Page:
Unlike the solutions presented thus far, this one is hard to evaluate- which, I think, is a good sign. Will this be enough to reign Str D weapons in? Does it make them too weak? It’s hard to say. But where all of the others have obvious flaws, I think whatever problems this solution has are at least subsurface enough to require a bit more thinking and discussion, which is itself a starting point.
Solution #5: Make Str D weapons function as S10 with bonuses
This was proposed a lot back during 6th Edition (when Str D weapons were even more broken, if you can believe that); essentially, it proposes to make Str D less of a “leap” from Str 10 by not treating it as its own special unique snowflake and making it play by everyone else’s rules. Typically the proposal was for something like Str 10, Instant Death, Sunder (reroll failed penetrations), and reroll failed cover saves- although in light of the “new” Str D the latter part might be dropped. This makes Str D still dangerous to heavy targets, but no longer has it penetrating them on a 2+ (and stops it from automatically killing them on a result of 6, regardless of defenses.)
The upside here is that this absolutely will solve the problem; it is a pretty drastic shift down to the power level and can hardly be argued to be much worse than existing units. The downside is that it’s complicated (requiring players to remember exactly what abilities replace the usual Str D rules) and arguably not an even change, as it hurts MCs a lot worse than it does vehicles. That will be the real problem with implementing something like this- getting people to agree which changes are “good enough” to solve the problem, as no two people are going to agree on exactly how severe a problem it really is.
Solution #6: Revert the Eldar weapons to their old profile
This is the other end of the spectrum from simply banning everything, albeit in a very similar way- to simply ignore what GW did with Distort weapons and revert them all to their 6E profiles, which were generally-agreed not to be particularly powerful. Unlike the above solution, this doesn’t give them any special bonuses above and beyond regular Str 10, under the assumption that they really don’t need it- Str 10 was good enough before and it’s good enough now.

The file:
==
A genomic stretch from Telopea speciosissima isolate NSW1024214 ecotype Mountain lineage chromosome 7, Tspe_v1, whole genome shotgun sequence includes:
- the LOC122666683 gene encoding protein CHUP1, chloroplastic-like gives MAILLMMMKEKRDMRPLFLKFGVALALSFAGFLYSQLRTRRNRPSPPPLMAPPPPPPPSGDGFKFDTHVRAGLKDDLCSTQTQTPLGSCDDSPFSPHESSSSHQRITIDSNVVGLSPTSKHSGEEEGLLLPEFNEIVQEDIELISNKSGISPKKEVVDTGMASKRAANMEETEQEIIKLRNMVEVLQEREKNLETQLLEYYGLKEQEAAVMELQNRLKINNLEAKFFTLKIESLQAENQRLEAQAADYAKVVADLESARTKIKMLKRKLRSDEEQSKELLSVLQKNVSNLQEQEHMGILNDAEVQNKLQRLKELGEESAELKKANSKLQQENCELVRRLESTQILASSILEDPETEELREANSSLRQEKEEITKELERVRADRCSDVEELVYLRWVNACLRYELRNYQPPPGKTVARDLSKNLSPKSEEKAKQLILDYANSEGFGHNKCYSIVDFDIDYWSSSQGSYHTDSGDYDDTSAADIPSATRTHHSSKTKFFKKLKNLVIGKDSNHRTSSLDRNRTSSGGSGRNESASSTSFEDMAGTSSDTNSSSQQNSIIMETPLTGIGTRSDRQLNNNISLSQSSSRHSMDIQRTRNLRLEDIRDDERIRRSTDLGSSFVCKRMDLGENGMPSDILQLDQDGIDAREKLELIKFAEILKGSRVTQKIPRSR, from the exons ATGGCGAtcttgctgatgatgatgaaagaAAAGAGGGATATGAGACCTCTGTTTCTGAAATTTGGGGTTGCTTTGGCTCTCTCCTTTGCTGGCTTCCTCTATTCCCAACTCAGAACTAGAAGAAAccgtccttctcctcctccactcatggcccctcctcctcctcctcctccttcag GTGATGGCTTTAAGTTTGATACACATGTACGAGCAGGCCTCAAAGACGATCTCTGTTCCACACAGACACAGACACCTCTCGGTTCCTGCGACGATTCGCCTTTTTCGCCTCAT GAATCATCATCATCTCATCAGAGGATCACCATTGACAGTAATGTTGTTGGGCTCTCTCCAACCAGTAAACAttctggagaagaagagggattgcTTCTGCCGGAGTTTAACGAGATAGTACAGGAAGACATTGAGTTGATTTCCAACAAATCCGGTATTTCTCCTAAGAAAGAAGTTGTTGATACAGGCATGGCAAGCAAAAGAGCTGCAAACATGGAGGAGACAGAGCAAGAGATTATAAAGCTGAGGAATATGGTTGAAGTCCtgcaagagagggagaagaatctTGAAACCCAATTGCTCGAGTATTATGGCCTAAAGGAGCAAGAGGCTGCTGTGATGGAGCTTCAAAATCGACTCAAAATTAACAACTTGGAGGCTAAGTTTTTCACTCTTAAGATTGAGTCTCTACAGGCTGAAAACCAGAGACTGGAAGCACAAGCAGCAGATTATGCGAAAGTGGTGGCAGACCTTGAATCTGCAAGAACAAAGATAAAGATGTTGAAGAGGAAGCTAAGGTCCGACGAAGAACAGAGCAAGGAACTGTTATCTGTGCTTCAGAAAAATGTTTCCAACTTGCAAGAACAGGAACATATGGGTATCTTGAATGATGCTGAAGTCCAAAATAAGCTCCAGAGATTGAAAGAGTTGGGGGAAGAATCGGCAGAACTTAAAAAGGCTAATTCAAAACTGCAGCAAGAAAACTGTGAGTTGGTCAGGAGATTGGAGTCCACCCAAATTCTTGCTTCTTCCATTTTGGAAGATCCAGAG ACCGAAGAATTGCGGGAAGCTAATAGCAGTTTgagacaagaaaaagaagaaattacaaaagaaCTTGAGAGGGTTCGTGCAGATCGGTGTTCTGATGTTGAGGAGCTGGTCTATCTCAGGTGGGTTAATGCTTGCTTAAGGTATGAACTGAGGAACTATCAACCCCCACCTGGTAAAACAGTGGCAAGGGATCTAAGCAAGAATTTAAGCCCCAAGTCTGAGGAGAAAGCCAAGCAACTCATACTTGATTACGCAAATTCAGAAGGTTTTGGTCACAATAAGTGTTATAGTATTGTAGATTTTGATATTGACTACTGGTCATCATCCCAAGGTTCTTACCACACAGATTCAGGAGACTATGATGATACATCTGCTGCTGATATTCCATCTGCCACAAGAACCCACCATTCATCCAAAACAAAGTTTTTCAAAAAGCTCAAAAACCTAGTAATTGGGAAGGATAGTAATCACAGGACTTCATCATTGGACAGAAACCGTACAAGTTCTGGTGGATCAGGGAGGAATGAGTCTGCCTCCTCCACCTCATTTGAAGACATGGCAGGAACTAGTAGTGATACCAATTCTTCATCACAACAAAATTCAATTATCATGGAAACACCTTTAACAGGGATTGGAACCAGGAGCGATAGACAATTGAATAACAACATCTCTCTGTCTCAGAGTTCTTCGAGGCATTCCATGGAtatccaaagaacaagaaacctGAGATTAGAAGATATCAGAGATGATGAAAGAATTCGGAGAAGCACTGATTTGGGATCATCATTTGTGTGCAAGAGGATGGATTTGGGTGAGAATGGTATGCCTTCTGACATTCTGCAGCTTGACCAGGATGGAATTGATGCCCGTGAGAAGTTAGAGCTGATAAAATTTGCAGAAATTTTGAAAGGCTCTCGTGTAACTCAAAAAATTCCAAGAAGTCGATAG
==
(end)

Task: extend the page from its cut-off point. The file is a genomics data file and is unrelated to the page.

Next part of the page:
The obvious plus side here is that it prevents Str D from being a thing in the normal game while not actually prohibiting anyone from using their plastic spaceman toys if they want to; the downside is that it’s a wholesale rejection of a new edition in favor of an old, which is not a good path to tread down. Like the ban-everything solution, it acts with such a heavy hand that there is very little grace to it and it will probably result in more than a little bit of community division on the subject.
EDIT: One of our commenters, Bellerah, has proposed an additional solution I think might be very valuable to consider: leave Str D the same, but change the ‘6’ result to be like the 2-5 results, but ignore saves (i.e. no extra damage, but unstoppable.) I think this is definitely a good idea, but I question whether it’s enough- it doesn’t stop Str D weapons from picking apart heavier targets (like tanks and MCs) of all kinds pretty horrifically still, though it does remove the “it just dies” problem.